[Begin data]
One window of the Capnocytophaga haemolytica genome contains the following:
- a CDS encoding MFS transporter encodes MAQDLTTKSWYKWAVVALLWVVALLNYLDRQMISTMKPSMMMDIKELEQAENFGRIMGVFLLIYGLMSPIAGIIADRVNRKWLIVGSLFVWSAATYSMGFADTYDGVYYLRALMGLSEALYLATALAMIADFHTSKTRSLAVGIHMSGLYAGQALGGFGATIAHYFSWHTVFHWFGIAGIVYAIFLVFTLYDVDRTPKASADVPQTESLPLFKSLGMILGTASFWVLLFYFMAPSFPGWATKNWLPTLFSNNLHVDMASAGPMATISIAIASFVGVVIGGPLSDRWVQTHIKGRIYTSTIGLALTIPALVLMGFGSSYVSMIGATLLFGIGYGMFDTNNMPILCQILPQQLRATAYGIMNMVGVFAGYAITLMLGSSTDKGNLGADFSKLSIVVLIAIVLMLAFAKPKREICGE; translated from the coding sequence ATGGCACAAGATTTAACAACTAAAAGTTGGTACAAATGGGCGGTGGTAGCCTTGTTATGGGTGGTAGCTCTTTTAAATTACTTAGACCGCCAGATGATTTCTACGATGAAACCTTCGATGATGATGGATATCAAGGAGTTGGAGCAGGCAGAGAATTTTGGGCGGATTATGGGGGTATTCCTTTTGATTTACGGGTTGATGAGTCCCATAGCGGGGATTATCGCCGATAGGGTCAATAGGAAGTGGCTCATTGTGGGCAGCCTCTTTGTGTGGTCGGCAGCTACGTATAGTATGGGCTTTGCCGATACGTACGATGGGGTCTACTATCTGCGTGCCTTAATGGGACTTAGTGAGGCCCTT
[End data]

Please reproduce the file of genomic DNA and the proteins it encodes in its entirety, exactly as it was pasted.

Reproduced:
One window of the Capnocytophaga haemolytica genome contains the following:
- a CDS encoding MFS transporter encodes MAQDLTTKSWYKWAVVALLWVVALLNYLDRQMISTMKPSMMMDIKELEQAENFGRIMGVFLLIYGLMSPIAGIIADRVNRKWLIVGSLFVWSAATYSMGFADTYDGVYYLRALMGLSEALYLATALAMIADFHTSKTRSLAVGIHMSGLYAGQALGGFGATIAHYFSWHTVFHWFGIAGIVYAIFLVFTLYDVDRTPKASADVPQTESLPLFKSLGMILGTASFWVLLFYFMAPSFPGWATKNWLPTLFSNNLHVDMASAGPMATISIAIASFVGVVIGGPLSDRWVQTHIKGRIYTSTIGLALTIPALVLMGFGSSYVSMIGATLLFGIGYGMFDTNNMPILCQILPQQLRATAYGIMNMVGVFAGYAITLMLGSSTDKGNLGADFSKLSIVVLIAIVLMLAFAKPKREICGE; translated from the coding sequence ATGGCACAAGATTTAACAACTAAAAGTTGGTACAAATGGGCGGTGGTAGCCTTGTTATGGGTGGTAGCTCTTTTAAATTACTTAGACCGCCAGATGATTTCTACGATGAAACCTTCGATGATGATGGATATCAAGGAGTTGGAGCAGGCAGAGAATTTTGGGCGGATTATGGGGGTATTCCTTTTGATTTACGGGTTGATGAGTCCCATAGCGGGGATTATCGCCGATAGGGTCAATAGGAAGTGGCTCATTGTGGGCAGCCTCTTTGTGTGGTCGGCAGCTACGTATAGTATGGGCTTTGCCGATACGTACGATGGGGTCTACTATCTGCGTGCCTTAATGGGACTTAGTGAGGCCCTT